Why it's done

A bone marrow transplant may be used to:

  • Safely allow treatment of your condition with high doses of chemotherapy or radiation by replacing or rescuing bone marrow damaged by treatment
  • Replace diseased or damaged marrow with new stem cells
  • Provide new stem cells, which can help kill cancer cells directly

Bone marrow transplants can benefit people with a variety of both cancerous (malignant) and noncancerous (benign) diseases, including:

  • Acute leukemia
  • Adrenoleukodystrophy
  • Aplastic anemia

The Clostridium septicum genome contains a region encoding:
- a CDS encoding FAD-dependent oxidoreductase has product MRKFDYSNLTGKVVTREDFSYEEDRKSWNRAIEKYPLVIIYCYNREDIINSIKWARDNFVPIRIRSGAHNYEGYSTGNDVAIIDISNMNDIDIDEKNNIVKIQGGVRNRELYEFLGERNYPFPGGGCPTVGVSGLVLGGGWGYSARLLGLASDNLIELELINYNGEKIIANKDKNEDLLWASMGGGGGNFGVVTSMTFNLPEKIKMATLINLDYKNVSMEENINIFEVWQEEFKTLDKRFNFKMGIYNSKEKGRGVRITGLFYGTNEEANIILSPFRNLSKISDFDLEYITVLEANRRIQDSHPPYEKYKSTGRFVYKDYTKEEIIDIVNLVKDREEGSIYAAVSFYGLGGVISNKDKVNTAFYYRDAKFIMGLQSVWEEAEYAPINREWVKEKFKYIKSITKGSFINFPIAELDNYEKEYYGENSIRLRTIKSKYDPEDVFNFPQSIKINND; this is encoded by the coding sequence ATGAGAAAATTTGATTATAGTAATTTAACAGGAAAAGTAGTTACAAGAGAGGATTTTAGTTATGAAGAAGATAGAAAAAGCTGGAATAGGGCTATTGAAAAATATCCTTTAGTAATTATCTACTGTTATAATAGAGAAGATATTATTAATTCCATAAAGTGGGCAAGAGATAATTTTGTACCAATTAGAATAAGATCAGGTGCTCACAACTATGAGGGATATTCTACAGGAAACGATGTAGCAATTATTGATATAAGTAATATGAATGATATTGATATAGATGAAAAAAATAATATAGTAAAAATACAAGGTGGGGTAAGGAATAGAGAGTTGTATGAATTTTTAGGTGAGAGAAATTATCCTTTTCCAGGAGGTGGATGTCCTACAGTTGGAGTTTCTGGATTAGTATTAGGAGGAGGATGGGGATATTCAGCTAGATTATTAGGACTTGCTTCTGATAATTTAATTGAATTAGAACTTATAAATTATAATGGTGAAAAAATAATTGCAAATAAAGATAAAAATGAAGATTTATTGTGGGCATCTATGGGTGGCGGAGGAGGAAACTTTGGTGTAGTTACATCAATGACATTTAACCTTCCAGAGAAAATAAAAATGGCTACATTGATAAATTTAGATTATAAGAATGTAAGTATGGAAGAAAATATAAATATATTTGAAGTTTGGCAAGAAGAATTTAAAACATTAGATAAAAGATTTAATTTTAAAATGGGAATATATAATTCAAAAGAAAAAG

• Bone marrow failure syndromes
  • Chronic leukemia
  • Hemoglobinopathies
  • Hodgkin's lymphoma
  • Immune deficiencies
  • Inborn errors of metabolism
  • Multiple myeloma
  • Myelodysplastic syndromes
  • Neuroblastoma
  • Non-Hodgkin's lymphoma
  • Plasma cell disorders
  • POEMS syndrome
  • Primary amyloidosis

Bone marrow is the spongy tissue inside some bones. Its job is to produce blood cells. If your bone marrow isn't functioning properly because of cancer or another disease, you may receive a stem cell transplant.

To prepare for a stem cell transplant, you receive chemotherapy to kill the diseased cells and malfunctioning bone marrow. Then, transplanted blood stem cells are put into your bloodstream. The transplanted stem cells find their way to your marrow, where — ideally — they begin producing new, healthy blood cells.

Oct. 13, 2016
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